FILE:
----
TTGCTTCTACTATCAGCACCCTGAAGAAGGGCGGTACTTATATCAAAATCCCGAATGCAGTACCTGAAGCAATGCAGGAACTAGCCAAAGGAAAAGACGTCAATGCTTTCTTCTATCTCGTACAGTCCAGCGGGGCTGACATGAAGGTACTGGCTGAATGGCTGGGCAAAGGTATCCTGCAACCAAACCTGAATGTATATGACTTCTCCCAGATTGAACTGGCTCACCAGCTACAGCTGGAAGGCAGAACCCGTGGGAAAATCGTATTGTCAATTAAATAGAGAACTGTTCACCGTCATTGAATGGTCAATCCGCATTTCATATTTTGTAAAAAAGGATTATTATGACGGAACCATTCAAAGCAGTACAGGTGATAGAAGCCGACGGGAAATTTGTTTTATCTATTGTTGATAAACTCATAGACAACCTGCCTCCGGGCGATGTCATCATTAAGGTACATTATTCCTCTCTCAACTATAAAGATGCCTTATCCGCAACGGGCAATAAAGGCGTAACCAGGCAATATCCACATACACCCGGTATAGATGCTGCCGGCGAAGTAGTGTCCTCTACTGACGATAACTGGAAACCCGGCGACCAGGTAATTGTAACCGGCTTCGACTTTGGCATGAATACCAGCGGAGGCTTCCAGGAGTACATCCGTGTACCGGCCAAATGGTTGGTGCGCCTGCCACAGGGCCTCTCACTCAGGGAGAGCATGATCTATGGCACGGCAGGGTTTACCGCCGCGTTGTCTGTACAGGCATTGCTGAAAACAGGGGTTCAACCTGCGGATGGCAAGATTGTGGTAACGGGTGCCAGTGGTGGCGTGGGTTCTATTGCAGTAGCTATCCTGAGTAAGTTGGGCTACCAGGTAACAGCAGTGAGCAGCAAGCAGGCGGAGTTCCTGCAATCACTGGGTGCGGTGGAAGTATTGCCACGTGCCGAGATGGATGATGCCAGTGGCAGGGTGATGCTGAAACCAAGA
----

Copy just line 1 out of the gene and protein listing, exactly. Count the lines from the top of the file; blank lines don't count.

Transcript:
TTGCTTCTACTATCAGCACCCTGAAGAAGGGCGGTACTTATATCAAAATCCCGAATGCAGTACCTGAAGCAATGCAGGAACTAGCCAAAGGAAAAGACGTCAATGCTTTCTTCTATCTCGTACAGTCCAGCGGGGCTGACATGAAGGTACTGGCTGAATGGCTGGGCAAAGGTATCCTGCAACCAAACCTGAATGTATATGACTTCTCCCAGATTGAACTGGCTCACCAGCTACAGCTGGAAGGCAGAACCCGTGGGAAAATCGTATTGTCAATTAAATAGAGAACTGTTCACCGTCATTGAATGGTCAATCCGCATTTCATATTTTGTAAAAAAGGATTATTATGACGGAACCATTCAAAGCAGTACAGGTGATAGAAGCCGACGGGAAATTTGTTTTATCTATTGTTGATAAACTCATAGACAACCTGCCTCCGGGCGATGTCATCATTAAGGTACATTATTCCTCTCTCAACTATAAAGATGCCTTATCCGCAACGGGCAATAAAGGCGTAACCAGGCAATATCCACATACACCCGGTATAGATGCTGCCGGCGAAGTAGTGTCCTCTACTGACGATAACTGGAAACCCGGCGACCAGGTAATTGTAACCGGCTTCGACTTTGGCATGAATACCAGCGGAGGCTTCCAGGAGTACATCCGTGTACCGGCCAAATGGTTGGTGCGCCTGCCACAGGGCCTCTCACTCAGGGAGAGCATGATCTATGGCACGGCAGGGTTTACCGCCGCGTTGTCTGTACAGGCATTGCTGAAAACAGGGGTTCAACCTGCGGATGGCAAGATTGTGGTAACGGGTGCCAGTGGTGGCGTGGGTTCTATTGCAGTAGCTATCCTGAGTAAGTTGGGCTACCAGGTAACAGCAGTGAGCAGCAAGCAGGCGGAGTTCCTGCAATCACTGGGTGCGGTGGAAGTATTGCCACGTGCCGAGATGGATGATGCCAGTGGCAGGGTGATGCTGAAACCAAGA